SPRINGFIELD – First, those Texans took our jobs.
Then, they took our money.
Now, they want our leg.
Well, to be precise, Gen. Santa Anna’s leg. But a group of Illinois soldiers stole it fair and square – back in 1845.
During the U.S. war with Mexico, Santa Anna skedaddled from the battle on a donkey and left his prosthetic leg behind in a carriage along with a bag of gold and a freshly cooked chicken.
A group of Illinois soldiers ate the chicken, gave the Army the gold, and kept the leg.
One of the soldiers traveled about Illinois charging 10 cents for a peek at the appendage.
Ah, those were the days, when entrepreneurship reigned supreme in the Prairie State.
But today we are hobbled by high taxes, crippled by debt, and staggered with high unemployment.
Texas, on the other hand, has pulled itself up by the bootstrap.
The Lone Star State has no income tax. Its unemployment rate is among the lowest in the country. And the state is running a surplus.
And they have accomplished much of this at the expense of Illinois.
Between 1995 and 2010, $2 billion in personal income shifted from the Land of Lincoln to Lone Star State, according to “How Money Walks” by Travis Brown.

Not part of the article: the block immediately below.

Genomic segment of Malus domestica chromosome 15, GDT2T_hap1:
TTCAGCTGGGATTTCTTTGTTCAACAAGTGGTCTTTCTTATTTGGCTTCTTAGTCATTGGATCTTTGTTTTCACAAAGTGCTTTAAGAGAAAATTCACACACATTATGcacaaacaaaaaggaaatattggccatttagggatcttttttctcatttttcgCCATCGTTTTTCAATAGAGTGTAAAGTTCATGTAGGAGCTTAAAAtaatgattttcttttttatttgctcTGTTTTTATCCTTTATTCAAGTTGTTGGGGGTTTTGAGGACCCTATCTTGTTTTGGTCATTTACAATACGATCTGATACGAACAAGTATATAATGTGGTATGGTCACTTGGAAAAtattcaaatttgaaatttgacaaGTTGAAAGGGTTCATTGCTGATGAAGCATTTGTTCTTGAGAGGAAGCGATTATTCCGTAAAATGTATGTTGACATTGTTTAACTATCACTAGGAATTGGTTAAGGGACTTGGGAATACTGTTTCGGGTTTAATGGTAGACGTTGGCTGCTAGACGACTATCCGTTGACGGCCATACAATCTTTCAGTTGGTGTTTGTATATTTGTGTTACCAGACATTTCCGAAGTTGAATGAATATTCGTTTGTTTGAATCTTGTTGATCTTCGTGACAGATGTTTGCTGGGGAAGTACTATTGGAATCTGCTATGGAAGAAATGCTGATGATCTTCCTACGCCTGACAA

In fact, National Review noted earlier this year that a greater percentage of people was moving out of Illinois than any other state but Rhode Island.
By contrast, Texas’ population grew 5.2 percent between 2010 and 2013 – a higher percentage than anywhere but tiny North Dakota and Washington, D.C.
But, cheer up, folks. We’ve still got the leg.
And Texas wants it.
The leg is on display at the Illinois State Military Museum.
Back in April, folks at the San Jacinto Historical Museum in Texas started a White House petition drive to have the leg returned to Texas.
But Illinois is digging in its heel and not letting go.
After all, this isn’t the first time some foreign power has sought our leg.
Back during World War II, Democrats wanted to give the leg to Mexico as a gesture of good will, but Republicans gave that idea the boot, saying their opponents “didn’t have a leg to stand on.”
Santa Anna isn’t particularly liked on either side of the border. Texans view him as the villain who led the slaughter at the Alamo. Mexicans view him as the leader who lost much of their country’s territory to the United States.
Despite this antipathy, he hasn’t been relegated to a historical footnote.
Throughout his time in Mexican politics, Santa Anna managed to overthrow the Mexican government, be exiled from his country, and lead Mexico into a fiscal crisis 11 times.
And you thought Rod Blagojevich was bad.
But Santa Anna was worse – and I’m not pulling your leg.
Note to readers: Scott Reeder's column is underwritten by the Illinois Policy Institute.